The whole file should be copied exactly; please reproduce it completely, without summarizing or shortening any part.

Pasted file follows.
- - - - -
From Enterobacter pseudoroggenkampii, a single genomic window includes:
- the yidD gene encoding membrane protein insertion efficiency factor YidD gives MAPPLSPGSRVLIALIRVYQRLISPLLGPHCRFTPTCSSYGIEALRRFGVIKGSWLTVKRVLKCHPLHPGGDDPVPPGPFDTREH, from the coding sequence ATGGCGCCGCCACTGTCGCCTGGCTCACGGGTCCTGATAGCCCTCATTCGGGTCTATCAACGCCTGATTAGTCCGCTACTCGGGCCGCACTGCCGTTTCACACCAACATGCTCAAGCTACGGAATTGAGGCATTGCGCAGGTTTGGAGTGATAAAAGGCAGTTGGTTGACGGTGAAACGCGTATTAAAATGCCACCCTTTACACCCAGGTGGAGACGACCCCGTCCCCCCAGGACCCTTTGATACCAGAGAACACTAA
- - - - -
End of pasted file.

From Enterobacter pseudoroggenkampii, a single genomic window includes:
- the yidD gene encoding membrane protein insertion efficiency factor YidD gives MAPPLSPGSRVLIALIRVYQRLISPLLGPHCRFTPTCSSYGIEALRRFGVIKGSWLTVKRVLKCHPLHPGGDDPVPPGPFDTREH, from the coding sequence ATGGCGCCGCCACTGTCGCCTGGCTCACGGGTCCTGATAGCCCTCATTCGGGTCTATCAACGCCTGATTAGTCCGCTACTCGGGCCGCACTGCCGTTTCACACCAACATGCTCAAGCTACGGAATTGAGGCATTGCGCAGGTTTGGAGTGATAAAAGGCAGTTGGTTGACGGTGAAACGCGTATTAAAATGCCACCCTTTACACCCAGGTGGAGACGACCCCGTCCCCCCAGGACCCTTTGATACCAGAGAACACTAA